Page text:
Even though the deadline for college applications hasn’t quite arrived yet, it’s important not to lose sight of what’s about to come rolling right around the corner. The personal essay is one of the most important parts of your application, and while you might not be putting pen to paper just yet, here are 5 tips to get the gears turning on what (and what not) to write about in your college essay.
The Common Application provides a list of several prompts to write about, and some academic institutions require a response to a school-specific question. If one of the provided topics inspires you, go for it! But if none of the questions get your literary bones jangling, don’t be afraid to brainstorm essay topics of your own. The personal essay is your chance to show off yourself, your personality, and why the school should admit you to be their star alum. Come up with a list of questions you’d want to read the answers to if you were a college admissions counselor, or think of an experience that made you who you are today.
College admissions counselors read hundreds of essays during application season, and after a while, the repetitive nature of the essays tends to blur them together. Make sure your essay stands out by being creative with the topic (if an open response is permitted by the college you’re applying to). Essay topics don’t have to be limited to the ones provided, and an interesting topic is likelier to hold the admissions counselor’s attention longer and ensure they remember you when it comes to the final selection process. Applicants have written essays on anything ranging from how they learned to ride a bicycle to what it’s like to wrangle cattle on their uncle’s ranch in the summer. It’s called a “personal” essay for a reason, so strive to make the subject something as unique as you are.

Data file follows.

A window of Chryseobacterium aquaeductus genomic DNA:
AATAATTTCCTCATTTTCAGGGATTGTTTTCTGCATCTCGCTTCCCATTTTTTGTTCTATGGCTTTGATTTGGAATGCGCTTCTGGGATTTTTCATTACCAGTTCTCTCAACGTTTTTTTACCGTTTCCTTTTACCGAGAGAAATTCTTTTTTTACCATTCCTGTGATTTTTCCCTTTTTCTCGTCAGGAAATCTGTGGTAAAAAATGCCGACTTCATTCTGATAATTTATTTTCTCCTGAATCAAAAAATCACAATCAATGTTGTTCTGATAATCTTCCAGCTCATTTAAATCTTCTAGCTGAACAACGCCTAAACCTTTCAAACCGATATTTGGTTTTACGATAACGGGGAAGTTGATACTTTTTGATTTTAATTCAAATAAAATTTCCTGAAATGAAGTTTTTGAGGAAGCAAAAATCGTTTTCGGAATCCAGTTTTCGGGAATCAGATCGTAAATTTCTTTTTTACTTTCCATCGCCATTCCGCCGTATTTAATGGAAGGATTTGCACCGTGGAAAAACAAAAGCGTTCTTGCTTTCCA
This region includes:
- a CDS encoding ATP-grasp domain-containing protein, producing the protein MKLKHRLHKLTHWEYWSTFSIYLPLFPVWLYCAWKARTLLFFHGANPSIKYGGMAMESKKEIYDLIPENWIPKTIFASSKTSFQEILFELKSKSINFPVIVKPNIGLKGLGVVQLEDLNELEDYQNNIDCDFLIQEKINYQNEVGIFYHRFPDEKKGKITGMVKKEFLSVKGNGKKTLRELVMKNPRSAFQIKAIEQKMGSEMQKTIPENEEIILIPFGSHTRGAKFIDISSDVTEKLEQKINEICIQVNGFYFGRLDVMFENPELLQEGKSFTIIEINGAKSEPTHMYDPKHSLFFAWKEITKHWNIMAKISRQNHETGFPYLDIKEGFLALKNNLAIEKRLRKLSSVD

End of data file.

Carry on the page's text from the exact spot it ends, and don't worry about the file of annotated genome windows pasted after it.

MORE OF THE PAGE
Not Kooky or Clichéd
Take caution, however, not to make your essay topic so far “out there” that the admissions counselor can’t connect to it, and therefore can’t connect to you. It’s one thing to write an essay about a trip you took whitewater rafting; it’s another entirely to spend the essay speculating how it would have been different had aliens abducted your siblings straight from the canoe. On the opposite end of the spectrum, clichéd responses to prompts can be just as detrimental. For example, try to avoid answering the question of which historical figure you’d most like to meet with expected answers such as George Washington or Benjamin Franklin.
Don’t Try to Write a Resume
The personal essay is your opportunity to describe you, not what you’ve done. Your application will already include a copy of your resume or an equivalent, and the admissions counselors don’t need to read it twice. If you try to center your essay around packing in everything you’ve done into one essay, the individual accomplishments can seem disjointed, lose their individual value, and the essay stops serving its purpose – to demonstrate to the admissions counselors that you are the perfect fit for their school, and that their school is the perfect fit for you.
Have a Clear Focus
Because so much of the richness in your essay will eventually come from the details, don’t try to write an essay encompassing your entire gymnastics career. Instead, think about a narrower focus, such as describing one particular competition, and how it was important to you or impacted you in some way. By limiting your topic to one specific event, you can pinpoint the focus and help breathe the most life into the essay when you finally sit down to write it.